A natural evolution from the first generation MRP systems was the manufacturing planning systems MRP II that addressed the entire manufacturing function and not just a single task within the manufacturing function. MRP II went beyond computations of the materials requirement to include loading and scheduling. MRP II systems could determine whether a given schedule of production was feasible, not merely from material availability but also from other resource point of view.
Typically, the resources considered from MRP II systems would include production facilities, machine capacities and precedence sequences. The increased functionality enabled MRP II systems provided a way to run the system in a loop. First it was used to check the feasibility of a production schedule taking into account the constraints; second to adjust the loading of the resources, if possible, to meet the production schedules; third to plan the materials using the traditional MRP II systems. Both MRP system and MRP II systems were fairly successful in industry. Due to the power of information systems-databases, algorithms and their integration, organizations did find real support for efficiently managing the manufacturing function in the eighties.
4 Enterprise Resource Planning (ERP)
The nineties saw unprecedented global competition, customer focus and shortened product life cycles. To respond to these demands corporations had to move towards agile (quick moving) manufacturing of products, continuous improvements of process and business process reengineering. This called for integration of manufacturing with other functional areas including accounting, marketing, finance and human resource development.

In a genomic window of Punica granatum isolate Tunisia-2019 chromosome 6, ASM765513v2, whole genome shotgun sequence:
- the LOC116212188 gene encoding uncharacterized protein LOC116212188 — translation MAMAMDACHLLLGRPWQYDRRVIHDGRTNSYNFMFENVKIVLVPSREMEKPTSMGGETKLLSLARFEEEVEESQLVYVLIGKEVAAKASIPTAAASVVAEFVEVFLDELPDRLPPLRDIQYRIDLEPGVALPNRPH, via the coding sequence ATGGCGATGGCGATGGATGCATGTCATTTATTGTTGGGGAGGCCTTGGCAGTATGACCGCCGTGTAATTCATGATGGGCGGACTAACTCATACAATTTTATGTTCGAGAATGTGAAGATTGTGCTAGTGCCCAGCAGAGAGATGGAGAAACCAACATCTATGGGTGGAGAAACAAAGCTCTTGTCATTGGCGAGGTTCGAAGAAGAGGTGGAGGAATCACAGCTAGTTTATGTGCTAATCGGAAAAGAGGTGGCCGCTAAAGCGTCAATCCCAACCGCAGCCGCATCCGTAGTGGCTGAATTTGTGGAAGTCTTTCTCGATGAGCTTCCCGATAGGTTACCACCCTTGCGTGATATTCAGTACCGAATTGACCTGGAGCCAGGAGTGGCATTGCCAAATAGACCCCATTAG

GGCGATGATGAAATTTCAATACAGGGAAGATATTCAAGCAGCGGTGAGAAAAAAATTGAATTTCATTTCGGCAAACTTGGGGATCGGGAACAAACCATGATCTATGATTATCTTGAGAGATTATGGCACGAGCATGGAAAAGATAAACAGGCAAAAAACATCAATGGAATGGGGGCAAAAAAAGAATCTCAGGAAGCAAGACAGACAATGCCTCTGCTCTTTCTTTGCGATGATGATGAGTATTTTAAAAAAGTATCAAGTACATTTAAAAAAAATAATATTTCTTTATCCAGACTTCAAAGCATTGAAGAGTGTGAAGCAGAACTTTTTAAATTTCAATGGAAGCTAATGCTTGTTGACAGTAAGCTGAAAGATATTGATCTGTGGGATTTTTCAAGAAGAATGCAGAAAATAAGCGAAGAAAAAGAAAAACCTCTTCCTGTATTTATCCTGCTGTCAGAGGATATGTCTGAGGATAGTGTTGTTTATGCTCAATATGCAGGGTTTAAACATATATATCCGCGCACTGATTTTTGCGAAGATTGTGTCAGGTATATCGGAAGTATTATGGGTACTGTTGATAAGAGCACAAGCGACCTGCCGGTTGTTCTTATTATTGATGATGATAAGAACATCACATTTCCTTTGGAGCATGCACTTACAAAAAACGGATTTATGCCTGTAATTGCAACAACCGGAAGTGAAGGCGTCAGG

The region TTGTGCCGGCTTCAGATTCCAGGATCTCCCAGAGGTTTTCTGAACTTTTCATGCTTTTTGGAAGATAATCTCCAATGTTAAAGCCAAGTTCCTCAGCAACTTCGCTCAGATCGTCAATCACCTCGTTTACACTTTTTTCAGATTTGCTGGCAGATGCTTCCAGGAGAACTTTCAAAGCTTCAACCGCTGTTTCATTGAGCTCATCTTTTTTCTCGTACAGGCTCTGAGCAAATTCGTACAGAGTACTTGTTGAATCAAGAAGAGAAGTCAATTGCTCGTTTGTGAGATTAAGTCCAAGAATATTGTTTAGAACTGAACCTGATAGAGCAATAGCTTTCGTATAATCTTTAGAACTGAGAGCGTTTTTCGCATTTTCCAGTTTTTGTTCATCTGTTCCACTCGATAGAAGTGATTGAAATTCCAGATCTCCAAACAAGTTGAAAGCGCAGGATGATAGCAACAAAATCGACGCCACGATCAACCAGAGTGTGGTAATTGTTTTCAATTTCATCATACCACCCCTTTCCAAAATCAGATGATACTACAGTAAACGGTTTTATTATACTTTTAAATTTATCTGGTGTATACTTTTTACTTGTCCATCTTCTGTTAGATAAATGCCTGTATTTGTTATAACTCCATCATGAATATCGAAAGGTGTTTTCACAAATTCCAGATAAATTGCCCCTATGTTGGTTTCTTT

Activity-based costing would not be possible without the integration of manufacturing and accounting. Mass customization of manufacturing needed integration of marketing and manufacturing. Flexible manufacturing with people empowerment necessitated integration of manufacturing with the HRD function. In a sense the 1990s truly called integration of all the functions of management. ERP systems are such integrated information systems build to meet the information and decision needs of an enterprise spanning all the functions of management4.
5 Extended ERP (E-ERP)
Further developments in the enterprise resource planning system concept have led to evolution of extended ERP (E- ERP) or web - enabled ERP. With globalization on one hand and massive development in the internet technology on the other, need for web based IT solution was felt. Thus E- ERP is development in the field of ERP which involves the technology of Internet and World Wide Web (WWW) to facilitate the functions of an organization around the web.
6 Enterprise Resource Planning II (ERP- II)
ERP II is the advanced step of E-ERP. It is the software package which has strengthened the original ERP package by included capabilities like customer relationship management, knowledge management, workflow management and human resource management. It is a web friendly application and thus addresses the issue of multiple office locations.
7 ERP – A Manufacturing Perspective